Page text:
Just Feel is a project created by a team of seven students whose aim was to “mention sensuality and the pleasure in a poetic and subtle way.” Although I wouldn’t use the word subtle to describe the game, the goal was to “show sensuality without taboo and vulgarity.”
The experience is meant to be a virtual embodiment of caressing a body—more specifically, a female form. Delving into the concept of sensuality from an artistic angle, it appears the game is not concerned with any sort of social commentary. However, it’s hard to play this title and not feel conflicted.
In the game, a bright neon handprint glides slowly across the length of a faceless woman’s stomach, creating colorful splotches across her skin that look like brush strokes. Once the pattern is completed, the paint lights up a few times before the camera pans to a different section of the body, instructing you to begin your journey over what you later find out is her breast. In an attempt to reduce the body to basic shapes, or perhaps in service of their goal to approach pleasure without vulgarity, there is no nipple.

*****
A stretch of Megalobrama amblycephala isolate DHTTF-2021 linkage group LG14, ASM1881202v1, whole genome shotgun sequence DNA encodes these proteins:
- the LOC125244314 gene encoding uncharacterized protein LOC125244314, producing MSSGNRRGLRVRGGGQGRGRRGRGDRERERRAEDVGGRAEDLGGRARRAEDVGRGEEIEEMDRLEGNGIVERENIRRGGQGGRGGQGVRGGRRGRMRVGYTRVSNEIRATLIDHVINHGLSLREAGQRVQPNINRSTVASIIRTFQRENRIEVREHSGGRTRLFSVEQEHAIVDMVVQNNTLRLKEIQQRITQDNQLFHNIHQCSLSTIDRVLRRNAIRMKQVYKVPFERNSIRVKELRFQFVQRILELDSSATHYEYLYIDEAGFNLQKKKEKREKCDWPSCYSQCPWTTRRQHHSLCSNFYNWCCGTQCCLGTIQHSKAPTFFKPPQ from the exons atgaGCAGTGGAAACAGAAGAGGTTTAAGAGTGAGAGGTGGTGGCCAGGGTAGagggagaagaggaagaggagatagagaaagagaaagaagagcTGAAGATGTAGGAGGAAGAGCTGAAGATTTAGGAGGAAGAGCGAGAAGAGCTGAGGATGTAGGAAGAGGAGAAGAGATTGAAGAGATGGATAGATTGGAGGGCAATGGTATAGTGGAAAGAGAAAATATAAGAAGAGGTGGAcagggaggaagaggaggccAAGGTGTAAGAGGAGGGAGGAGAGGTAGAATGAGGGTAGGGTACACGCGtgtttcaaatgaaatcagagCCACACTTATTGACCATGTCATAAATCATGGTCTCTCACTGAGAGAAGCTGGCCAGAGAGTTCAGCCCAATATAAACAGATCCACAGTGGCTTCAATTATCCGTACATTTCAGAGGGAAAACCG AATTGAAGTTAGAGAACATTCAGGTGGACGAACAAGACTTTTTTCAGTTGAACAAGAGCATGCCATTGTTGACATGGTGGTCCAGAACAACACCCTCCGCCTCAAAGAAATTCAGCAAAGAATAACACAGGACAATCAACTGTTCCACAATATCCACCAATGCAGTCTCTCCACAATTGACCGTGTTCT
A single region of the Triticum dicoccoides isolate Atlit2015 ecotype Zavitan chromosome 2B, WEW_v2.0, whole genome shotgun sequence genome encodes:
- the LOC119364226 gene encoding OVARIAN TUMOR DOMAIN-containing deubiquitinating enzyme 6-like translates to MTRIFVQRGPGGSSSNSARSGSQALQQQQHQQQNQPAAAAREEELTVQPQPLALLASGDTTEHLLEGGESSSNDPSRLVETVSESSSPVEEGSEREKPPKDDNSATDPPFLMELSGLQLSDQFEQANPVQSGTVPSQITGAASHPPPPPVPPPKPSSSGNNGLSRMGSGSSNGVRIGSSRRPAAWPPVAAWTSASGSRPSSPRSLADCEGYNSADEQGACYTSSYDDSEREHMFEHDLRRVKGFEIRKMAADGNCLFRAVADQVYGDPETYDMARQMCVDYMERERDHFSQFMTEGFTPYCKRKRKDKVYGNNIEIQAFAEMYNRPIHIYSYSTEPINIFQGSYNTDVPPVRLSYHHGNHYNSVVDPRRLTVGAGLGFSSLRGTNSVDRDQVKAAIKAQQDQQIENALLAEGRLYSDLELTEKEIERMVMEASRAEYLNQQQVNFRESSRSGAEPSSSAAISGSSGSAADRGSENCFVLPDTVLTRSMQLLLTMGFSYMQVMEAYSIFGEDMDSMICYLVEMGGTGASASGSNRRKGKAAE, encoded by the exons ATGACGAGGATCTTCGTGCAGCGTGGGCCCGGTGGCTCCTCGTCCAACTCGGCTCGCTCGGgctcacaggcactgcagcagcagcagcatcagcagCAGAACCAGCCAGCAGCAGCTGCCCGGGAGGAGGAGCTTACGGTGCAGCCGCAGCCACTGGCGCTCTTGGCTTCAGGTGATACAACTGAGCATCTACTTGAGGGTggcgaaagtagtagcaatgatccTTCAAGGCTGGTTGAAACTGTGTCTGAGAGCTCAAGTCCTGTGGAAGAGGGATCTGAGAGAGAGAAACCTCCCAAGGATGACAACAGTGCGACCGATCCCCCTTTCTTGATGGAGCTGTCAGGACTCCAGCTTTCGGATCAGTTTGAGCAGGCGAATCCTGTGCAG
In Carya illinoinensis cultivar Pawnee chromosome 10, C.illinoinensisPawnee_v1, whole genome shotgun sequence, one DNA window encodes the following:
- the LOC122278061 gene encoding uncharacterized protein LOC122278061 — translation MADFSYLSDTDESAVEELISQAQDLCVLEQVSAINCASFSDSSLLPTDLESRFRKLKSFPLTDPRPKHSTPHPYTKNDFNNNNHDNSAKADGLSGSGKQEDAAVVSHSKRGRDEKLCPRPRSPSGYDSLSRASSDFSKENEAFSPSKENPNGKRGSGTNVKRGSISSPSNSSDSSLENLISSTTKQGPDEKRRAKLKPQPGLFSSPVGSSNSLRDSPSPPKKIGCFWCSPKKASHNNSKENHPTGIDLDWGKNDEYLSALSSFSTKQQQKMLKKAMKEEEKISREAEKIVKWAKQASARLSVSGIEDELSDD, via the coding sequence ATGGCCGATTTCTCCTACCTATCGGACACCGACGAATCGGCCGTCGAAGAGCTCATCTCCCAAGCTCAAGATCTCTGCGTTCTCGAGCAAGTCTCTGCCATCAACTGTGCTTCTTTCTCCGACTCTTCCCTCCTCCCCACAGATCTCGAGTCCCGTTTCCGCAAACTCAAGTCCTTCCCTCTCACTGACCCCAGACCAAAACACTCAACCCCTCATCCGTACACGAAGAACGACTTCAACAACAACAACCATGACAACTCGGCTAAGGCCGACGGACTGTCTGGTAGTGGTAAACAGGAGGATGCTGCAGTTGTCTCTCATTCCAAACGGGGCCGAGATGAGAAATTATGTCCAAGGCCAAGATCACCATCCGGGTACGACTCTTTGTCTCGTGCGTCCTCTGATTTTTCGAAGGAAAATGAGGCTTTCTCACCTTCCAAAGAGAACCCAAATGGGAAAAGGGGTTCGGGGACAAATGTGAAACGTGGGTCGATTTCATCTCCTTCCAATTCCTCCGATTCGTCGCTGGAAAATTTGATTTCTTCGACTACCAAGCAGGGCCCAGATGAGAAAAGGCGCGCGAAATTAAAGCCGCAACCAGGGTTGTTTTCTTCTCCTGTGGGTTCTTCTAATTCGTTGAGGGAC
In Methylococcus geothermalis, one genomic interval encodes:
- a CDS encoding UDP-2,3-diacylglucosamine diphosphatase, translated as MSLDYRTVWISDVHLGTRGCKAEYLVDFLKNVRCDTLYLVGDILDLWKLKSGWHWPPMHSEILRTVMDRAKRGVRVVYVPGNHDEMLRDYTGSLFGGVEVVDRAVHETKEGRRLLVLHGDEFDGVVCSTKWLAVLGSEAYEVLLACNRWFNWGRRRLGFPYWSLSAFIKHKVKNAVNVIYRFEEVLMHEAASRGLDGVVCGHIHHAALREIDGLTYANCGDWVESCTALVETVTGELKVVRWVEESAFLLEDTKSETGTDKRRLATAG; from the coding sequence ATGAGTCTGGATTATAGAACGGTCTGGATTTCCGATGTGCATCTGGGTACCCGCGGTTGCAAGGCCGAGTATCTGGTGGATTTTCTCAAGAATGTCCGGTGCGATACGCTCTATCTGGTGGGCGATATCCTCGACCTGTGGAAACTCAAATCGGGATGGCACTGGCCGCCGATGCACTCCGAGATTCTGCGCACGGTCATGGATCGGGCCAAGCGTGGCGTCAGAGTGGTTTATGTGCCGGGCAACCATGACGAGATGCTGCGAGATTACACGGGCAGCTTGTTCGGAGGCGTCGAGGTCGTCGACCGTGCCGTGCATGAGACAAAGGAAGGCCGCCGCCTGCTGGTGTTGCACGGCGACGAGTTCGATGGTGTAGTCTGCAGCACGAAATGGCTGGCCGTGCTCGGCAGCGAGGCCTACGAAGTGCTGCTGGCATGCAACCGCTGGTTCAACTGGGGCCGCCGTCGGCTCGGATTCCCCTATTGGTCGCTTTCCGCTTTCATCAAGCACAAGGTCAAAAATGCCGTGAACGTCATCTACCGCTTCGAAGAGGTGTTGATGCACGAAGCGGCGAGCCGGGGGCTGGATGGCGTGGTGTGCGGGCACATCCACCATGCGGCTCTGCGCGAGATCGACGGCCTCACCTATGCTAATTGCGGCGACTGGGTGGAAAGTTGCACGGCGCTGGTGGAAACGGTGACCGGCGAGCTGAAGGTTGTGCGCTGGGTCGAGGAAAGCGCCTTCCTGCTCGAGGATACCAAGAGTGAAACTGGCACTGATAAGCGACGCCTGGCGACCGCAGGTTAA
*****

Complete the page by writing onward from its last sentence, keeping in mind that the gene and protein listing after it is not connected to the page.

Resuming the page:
You follow swirled dots that mark where your hand is supposed to travel, and are offered various shades of blues and purples. Soft music plays while you explore. It’s almost reminiscent of tagging a wall with graffiti before moving on to other parts of the concrete canvas, except your hand print is the graffiti and her body is the canvas. It’s hard to tell where exactly on the body you are at some points during navigation. The game ends suddenly: you may be sliding your virtual hands in between the faceless woman’s legs, and the game slowly fades to black without warning.
The whole experience takes roughly 10 minutes. Although it is artistic and the color palette is visually appealing, the subject matter leaves behind some thoughts to be considered. Just Feel chose a beautiful female form as opposed to a male, yet society has conditioned us to view these bodies sexually, and so that design choice ends up seeming counter-intuitive. The mechanic of using a hand to facilitate the study of a woman’s body also doesn’t serve as a perspective that communicates the subject as a person, but rather a shape that is a vessel for exploitation. While you may feel awkward exploring this body, the one thing that might really pull you out of the experience is seeing the Barbie version of her crotch.